James’s Musings

thoughts, photography, and geeky stuff
from an unrelentingly curious Silicon Valley entrepreneur

Tucson = Islamabad? (or Extremism Exists in America, Too)

by James G. Beldock on January 8, 2011

By now, you have heard the news. A gun­man opens fire on a pub­lic fig­ure in vi­o­lent re­pu­di­a­tion of that pub­lic figure’s be­liefs. The pub­lic fig­ure is shot. Extremists mark an­oth­er vic­to­ry. Think I’m writ­ing about the today’s hor­ri­fic at­tack in Tucson, Arizona? And hap­py that the pub­lic fig­ure, Rep. Gabrielle Giffords is ex­pect­ed to sur­vive? I could be. But sad­ly this par­tic­u­lar pub­lic fig­ure, Salmaan Taseer, the Governor of Punjab, Pakistan’s largest province, was not as “lucky” as Rep Giffords. He died on the spot, hav­ing been shot twen­ty-sev­en times, mur­dered be­cause he spoke out loud­ly again­st the strict an­ti-blas­phe­my laws pro­mul­gat­ed by Gen. Zia ul-Haq dur­ing his “pres­i­den­cy” (which end­ed in 1988).

Last year, I trav­eled Pakistan to speak at a coun­ter-ter­ror­ism con­fer­ence. I met nu­mer­ous de­vout, se­ri­ous Muslims who de­cried the sense­less vi­o­lence ex­trem­ists have brought to their coun­try. Little did I think that, just a year lat­er, I would be com­par­ing those well-mean­ing, peace­ful Pakistanis with the peace­ful, shocked res­i­dents of Arizona. But here we are, a mod­ern first world democ­ra­cy, con­fronting the fact that our own in­ter­nal ex­trem­ists brook no more dis­sent than do Pakistan’s and feel no more com­punc­tion at shed­ding the blood of lead­ers with whom they dis­agree than do the likes of Mumtaz Qadri (Taseer’s mur­der­er and body­guard). In Pakistan, ex­trem­ists mur­dered Benazir Bhutto for her non-ex­trem­ist be­liefs; in the United States, ex­trem­ists mur­dered Dr. George Tiller for prac­tic­ing abor­tion. Pakistani ex­trem­ists de­fy the Koran when they take the lives of oth­er Muslims whose be­liefs they do not agree; American ex­trem­ists de­fy their (most­ly Christian) be­liefs when they take the lives of those whose be­liefs they don’t like.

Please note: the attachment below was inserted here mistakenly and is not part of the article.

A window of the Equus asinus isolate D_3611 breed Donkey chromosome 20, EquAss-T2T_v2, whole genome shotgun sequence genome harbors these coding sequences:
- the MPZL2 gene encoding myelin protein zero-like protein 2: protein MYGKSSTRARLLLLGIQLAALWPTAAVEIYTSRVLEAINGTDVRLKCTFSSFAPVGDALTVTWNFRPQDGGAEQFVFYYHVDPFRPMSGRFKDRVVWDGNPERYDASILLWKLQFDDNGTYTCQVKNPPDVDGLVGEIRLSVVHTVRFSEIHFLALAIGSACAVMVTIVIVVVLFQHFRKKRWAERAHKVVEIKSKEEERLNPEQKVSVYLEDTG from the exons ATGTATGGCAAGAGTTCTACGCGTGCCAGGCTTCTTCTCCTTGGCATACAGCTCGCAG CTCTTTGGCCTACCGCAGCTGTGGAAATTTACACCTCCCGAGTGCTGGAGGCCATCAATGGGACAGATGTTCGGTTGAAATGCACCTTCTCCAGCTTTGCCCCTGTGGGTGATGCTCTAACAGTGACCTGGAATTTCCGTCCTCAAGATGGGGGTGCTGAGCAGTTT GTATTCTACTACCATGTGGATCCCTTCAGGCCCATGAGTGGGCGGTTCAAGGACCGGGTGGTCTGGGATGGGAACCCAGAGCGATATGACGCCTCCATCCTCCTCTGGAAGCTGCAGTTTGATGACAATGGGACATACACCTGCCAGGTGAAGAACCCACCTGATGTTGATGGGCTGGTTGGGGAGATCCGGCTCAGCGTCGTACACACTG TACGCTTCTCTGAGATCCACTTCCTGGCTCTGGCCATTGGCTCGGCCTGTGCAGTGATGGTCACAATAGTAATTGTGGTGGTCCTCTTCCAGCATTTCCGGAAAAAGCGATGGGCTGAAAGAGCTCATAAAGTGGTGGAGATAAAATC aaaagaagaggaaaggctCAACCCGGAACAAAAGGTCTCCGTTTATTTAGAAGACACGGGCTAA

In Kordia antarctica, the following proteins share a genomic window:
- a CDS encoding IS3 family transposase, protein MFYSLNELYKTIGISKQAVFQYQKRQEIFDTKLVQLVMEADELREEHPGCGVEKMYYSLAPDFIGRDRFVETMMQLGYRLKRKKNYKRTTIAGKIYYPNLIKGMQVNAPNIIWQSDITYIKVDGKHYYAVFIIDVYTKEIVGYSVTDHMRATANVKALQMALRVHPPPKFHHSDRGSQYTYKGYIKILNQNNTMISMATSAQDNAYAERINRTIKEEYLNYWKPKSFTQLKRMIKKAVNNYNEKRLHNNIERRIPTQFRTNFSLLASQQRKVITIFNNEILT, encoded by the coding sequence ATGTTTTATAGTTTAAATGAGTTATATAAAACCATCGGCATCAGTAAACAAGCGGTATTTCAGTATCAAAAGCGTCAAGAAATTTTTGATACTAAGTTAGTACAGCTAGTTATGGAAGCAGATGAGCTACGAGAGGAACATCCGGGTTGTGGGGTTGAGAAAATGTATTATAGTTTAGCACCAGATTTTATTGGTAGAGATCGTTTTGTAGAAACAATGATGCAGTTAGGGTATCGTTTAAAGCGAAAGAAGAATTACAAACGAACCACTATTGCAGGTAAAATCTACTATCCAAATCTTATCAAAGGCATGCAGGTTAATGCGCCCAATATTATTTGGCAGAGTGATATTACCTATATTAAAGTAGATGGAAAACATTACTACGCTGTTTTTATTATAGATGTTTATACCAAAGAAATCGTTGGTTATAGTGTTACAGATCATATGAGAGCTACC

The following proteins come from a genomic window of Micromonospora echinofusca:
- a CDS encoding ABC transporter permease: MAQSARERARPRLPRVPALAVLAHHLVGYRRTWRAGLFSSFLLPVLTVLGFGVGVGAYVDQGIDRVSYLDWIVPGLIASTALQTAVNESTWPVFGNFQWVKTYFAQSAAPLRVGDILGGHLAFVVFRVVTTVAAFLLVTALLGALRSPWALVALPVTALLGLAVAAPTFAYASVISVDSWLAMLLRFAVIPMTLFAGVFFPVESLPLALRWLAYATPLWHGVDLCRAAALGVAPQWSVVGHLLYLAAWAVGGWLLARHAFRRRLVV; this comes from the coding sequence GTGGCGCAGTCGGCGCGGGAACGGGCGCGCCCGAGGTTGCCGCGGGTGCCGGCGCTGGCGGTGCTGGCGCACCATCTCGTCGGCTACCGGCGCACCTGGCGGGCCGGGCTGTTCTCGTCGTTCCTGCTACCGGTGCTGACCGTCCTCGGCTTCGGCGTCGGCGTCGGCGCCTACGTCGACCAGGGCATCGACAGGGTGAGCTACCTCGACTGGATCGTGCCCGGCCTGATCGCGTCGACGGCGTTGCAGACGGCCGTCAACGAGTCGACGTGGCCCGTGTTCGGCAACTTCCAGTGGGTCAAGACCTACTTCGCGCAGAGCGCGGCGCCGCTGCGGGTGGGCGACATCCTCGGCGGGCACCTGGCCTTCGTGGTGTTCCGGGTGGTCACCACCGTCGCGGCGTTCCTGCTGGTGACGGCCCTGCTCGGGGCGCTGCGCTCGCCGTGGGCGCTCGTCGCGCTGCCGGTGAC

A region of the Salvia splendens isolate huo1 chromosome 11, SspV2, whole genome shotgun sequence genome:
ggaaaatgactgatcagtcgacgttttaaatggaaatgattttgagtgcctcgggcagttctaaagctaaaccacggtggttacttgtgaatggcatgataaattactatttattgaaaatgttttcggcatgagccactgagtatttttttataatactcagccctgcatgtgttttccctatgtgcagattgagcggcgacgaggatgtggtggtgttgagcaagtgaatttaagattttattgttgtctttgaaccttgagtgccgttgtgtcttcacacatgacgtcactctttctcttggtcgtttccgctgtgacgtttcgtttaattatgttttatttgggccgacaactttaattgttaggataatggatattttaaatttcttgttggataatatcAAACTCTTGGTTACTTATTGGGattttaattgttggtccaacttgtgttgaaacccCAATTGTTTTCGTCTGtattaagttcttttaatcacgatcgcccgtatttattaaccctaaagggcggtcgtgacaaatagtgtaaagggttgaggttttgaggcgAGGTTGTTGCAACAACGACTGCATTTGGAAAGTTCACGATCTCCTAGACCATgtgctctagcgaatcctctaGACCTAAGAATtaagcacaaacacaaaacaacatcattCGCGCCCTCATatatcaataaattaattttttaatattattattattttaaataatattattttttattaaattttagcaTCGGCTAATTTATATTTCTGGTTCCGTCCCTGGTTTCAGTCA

Now we find out that the al­leged per­pe­tra­tor in Arizona is men­tal­ly ill. Does that ex­on­er­ate him? Make him any less an ex­trem­ist? The vast ma­jor­i­ty of schiz­o­phren­ics lead non-vi­o­lent, if un­en­vi­able lives. Few of them cre­ate YouTube chan­nels de­vot­ed to an­ti-gov­ern­ment rant­i­ngs. So I brand him ex­treme. When will we—Americans and Pakistanis alike—act col­lec­tive­ly again­st the overt hos­til­i­ty of our pub­lic de­bate, be­fore it roils it­self in­to out­right mur­der? We live to­day in a democ­ra­cy trans­mo­gri­fied in­to a killing field, in which those with whom we dis­agree po­lit­i­cal­ly are not on­ly not wor­thy of our re­spect, but not wor­thy of their own lives. It is al­ready too late to save the first vic­tims. Will Americans wait un­til po­lit­i­cal killing is reach­es the heights it has reached in Venezuela, or Pakistan, or Myanmar?

I have spent much of my pro­fes­sion­al ca­reer fight­ing to end one type of vi­o­lence: gun vi­o­lence. Every day, my work at ShotSpotter helps save lives, solve gun-re­lat­ed crimes, and take crim­i­nals off the street who would oth­er­wise keep us­ing guns to de­stroy lives and com­mu­ni­ties. A few years ago, I was for­tu­nate enough to be asked to join the Board of Directors of PAX, our country’s lead­ing non-prof­it ded­i­cat­ed to re­duc­ing youth gun vi­o­lence. I thought I was mak­ing a dif­fer­ence. And then I wake up on a day like to­day, and I read the news from Islamabad, and the news from Tucson, and I re­al­ize just how much more dif­fer­ence there is to be made, and how much work we all have be­fore us.

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Laura Lauder January 9, 2011 at 8:02 am

A beautifully written treatise on the human extremist who lives among us everywhere. Except, in America, we allow them, regardless mental illness, to legally purchase guns. We even allow them to conceal them, and we often don’t require training or registration. Gun laws in America are a victim of our democracy and the power of money in politics – the NRA’s outsized power is a shanda. PAX and other civil society groups must work together to support the Gabby Giffords of the Congress to outlaw handguns and semi-automatic rifles, or to at least require waiting perioeds, background checks, training requirements, registration, etc. Alas, these requirements would not likely have saved Giffords or Tiller from their would-be murderers.

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